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Oct 16
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Dizzy with Dharma

Portland Shambhala Center members

Portland Shambhala Center members

COLUMN: Aging in Enlightened Society
On Life, Living, and Aging Well
by Ann Cason, Portland, Oregon

Someone once asked His Holiness the Dalai Lama how he felt about dying. He answered that he “looked forward to finding out if his practice was working.” When the Sakyong tells us that we are at a crossroads, I flash on weather disasters, then think about how many of the older students will grow frail or die in the next few years.

Are we looking forward to testing our practice? Or do we wonder where we will live and how we will be cared for with not enough money? What can we do to make progress to help ourselves and others? In Oregon, which is known for its assisted suicide program called “Death with Dignity,” we concentrate on life and living.

Portland, Oregon is a city of neighborhoods. Along with a reputation for being weird, good neighbors abound. Our Shambhala Center reflects the neighborhood way of being in that it likes small groups or circles. In addition to the regular Way of Shambhala study curriculum, Portland Shambhala Center works on the Sakyong’s request to be “less like school and more like life.”

We have delegs, Kid’s Club, Young Meditators (under 35) group, Heart of Recovery group, No Longer Alone, Ashe Society, Ikebana, and Community Care. We also have teams: Center Cleaning team, Tuesday Night team, Practice and Study team, Shambhala Arts team, and the Oregon State Prison meditation teachers, known as the OSP team. Among all the circles and teams, you can get dizzy with so much activity.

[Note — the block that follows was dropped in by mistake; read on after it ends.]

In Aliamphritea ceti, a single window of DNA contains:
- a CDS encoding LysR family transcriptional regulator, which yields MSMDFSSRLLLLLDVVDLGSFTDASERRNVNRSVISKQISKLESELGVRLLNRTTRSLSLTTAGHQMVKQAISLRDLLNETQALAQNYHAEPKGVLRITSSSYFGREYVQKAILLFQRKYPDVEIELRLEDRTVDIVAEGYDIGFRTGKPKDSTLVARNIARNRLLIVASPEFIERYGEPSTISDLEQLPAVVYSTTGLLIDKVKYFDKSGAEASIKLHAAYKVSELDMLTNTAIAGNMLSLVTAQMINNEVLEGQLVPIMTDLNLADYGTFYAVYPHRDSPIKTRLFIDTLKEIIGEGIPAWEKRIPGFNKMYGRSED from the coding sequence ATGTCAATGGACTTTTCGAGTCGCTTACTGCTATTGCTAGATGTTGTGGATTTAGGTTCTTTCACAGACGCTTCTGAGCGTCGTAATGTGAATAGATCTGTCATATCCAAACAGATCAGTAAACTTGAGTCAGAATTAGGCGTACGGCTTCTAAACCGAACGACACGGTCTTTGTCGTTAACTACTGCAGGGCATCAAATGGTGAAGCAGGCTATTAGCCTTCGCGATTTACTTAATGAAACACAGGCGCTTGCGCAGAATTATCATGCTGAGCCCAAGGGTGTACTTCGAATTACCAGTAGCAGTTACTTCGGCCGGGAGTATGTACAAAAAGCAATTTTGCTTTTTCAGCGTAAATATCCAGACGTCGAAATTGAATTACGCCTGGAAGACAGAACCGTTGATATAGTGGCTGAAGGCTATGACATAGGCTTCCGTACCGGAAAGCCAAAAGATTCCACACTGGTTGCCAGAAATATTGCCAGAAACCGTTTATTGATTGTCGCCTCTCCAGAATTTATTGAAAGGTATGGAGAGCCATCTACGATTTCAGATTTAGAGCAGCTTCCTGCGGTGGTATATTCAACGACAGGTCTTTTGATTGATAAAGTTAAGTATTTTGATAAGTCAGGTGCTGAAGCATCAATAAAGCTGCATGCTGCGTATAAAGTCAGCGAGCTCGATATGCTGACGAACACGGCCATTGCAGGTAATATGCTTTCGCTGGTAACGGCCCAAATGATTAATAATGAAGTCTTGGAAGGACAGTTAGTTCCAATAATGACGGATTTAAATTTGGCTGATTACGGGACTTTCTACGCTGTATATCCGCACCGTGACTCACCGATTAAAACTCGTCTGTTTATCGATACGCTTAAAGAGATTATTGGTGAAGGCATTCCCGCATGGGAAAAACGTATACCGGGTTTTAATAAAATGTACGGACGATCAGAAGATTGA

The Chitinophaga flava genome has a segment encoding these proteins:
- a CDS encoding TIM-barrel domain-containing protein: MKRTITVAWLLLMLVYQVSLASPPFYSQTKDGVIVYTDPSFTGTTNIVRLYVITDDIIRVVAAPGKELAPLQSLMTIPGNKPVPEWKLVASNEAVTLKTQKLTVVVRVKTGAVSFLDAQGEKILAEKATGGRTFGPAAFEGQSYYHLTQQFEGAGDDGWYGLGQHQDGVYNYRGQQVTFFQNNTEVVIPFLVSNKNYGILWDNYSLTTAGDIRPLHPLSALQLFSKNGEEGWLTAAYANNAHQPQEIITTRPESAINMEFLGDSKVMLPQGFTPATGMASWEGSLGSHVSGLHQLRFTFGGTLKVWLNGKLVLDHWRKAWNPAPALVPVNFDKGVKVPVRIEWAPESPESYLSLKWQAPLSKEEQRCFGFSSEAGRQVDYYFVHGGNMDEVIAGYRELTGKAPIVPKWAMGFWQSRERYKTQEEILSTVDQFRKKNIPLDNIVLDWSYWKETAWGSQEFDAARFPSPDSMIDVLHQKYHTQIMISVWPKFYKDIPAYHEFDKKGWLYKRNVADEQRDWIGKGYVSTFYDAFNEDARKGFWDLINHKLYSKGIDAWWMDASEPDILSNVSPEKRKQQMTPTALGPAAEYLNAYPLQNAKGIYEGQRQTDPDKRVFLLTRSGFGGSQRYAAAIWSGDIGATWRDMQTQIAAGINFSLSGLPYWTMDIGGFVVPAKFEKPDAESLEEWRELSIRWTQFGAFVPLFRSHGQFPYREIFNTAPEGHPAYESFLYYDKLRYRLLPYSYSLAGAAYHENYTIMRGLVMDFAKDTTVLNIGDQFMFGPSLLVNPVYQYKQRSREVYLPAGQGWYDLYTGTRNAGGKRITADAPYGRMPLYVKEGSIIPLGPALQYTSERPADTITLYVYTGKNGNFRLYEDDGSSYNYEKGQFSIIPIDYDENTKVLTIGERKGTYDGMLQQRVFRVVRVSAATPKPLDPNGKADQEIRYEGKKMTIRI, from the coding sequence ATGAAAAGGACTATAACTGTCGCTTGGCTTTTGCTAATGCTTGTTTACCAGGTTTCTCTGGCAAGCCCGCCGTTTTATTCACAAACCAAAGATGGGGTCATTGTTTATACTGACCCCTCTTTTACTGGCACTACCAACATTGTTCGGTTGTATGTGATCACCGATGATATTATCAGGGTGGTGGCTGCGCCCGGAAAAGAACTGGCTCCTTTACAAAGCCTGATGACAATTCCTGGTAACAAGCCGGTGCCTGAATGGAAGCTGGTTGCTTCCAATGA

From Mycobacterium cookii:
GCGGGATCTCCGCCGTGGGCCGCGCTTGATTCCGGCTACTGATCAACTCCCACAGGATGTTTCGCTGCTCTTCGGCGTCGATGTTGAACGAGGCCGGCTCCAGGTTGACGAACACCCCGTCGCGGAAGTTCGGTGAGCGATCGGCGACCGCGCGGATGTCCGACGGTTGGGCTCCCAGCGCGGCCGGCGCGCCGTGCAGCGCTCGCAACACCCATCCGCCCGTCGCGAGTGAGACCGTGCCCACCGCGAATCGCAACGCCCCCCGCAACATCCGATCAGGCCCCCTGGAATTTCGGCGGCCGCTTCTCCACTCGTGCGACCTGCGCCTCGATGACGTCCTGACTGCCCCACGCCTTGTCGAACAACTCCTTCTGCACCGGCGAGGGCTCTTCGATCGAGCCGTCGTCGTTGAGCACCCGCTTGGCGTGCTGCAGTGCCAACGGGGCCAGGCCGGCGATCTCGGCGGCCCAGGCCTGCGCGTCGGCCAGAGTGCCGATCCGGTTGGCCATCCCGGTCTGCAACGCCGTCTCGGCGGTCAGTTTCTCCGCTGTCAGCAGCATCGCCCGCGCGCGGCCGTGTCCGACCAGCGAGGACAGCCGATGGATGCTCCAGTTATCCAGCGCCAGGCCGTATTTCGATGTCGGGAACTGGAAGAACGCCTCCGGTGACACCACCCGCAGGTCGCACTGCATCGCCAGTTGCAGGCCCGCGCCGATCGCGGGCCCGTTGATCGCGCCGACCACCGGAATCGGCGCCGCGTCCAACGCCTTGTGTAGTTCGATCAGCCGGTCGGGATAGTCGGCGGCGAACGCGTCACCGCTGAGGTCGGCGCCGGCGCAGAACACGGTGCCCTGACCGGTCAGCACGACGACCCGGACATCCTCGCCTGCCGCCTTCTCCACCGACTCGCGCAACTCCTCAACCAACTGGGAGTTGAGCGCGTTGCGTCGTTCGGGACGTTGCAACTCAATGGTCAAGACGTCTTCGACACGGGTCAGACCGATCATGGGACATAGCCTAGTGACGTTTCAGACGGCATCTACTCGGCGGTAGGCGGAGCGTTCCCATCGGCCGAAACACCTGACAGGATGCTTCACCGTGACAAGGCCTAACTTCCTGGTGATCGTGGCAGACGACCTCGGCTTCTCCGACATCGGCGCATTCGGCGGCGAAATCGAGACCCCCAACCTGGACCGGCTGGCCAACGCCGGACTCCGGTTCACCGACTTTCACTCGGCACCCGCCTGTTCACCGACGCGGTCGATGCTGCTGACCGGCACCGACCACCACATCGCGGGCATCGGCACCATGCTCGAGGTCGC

As one of the oldest of the older students, I am helping to initiate the Portland Aging Mandala to look for ways that we can help ourselves to go through our aging with dignity and with the ability to find the needed supports, both internal and external. Our first meeting had 21 people ranging in age from 20 something to 91. We formed three discussion groups: Empowerment, Suffering, and Caregiving.

There was a great desire to transcend ageism to see our aging as part of the whole stream of human life. We spoke of wanting to host a Rite of Passage ceremony, which the Sakyong gave us last year, as a way to appreciate the opportunities and challenges of each decade of our lives. With tenderness we expressed fears of loneliness, vulnerability, and loss. Fear as the first step to fearlessness was right there. How are we to enter the world of old age?

After the sharing of the discussion groups, we did an environmental contemplation, and had a reception with gluten free chocolate cake and more discussion. We will meet again on February 1st, 2014. In the meantime, we have created a Google Group forum to keep up with what we have discussed and to let new topics arise before the next meeting.

Portland Eastside Village Planning Group members Yvonne Cipressi and Mary Bedard help get the word out.

Portland Eastside Village Planning Group members Yvonne Cipressi and Mary Bedard help get the word out.

For me, already, a new topic of interest has arisen. It is the Villages movement, a model of community care and community building that interests me as a way to get involved in a grass roots way to prepare for our own care. The model, which was started in Beacon Hill in Boston about 15 years ago, is spreading around the country. Villages NW plans to have six villages around Portland within three years and one functioning by the end of 2014. It works like this: Within a large neighborhood that contains 10,000 people, 300 will be found who want to be part of the village.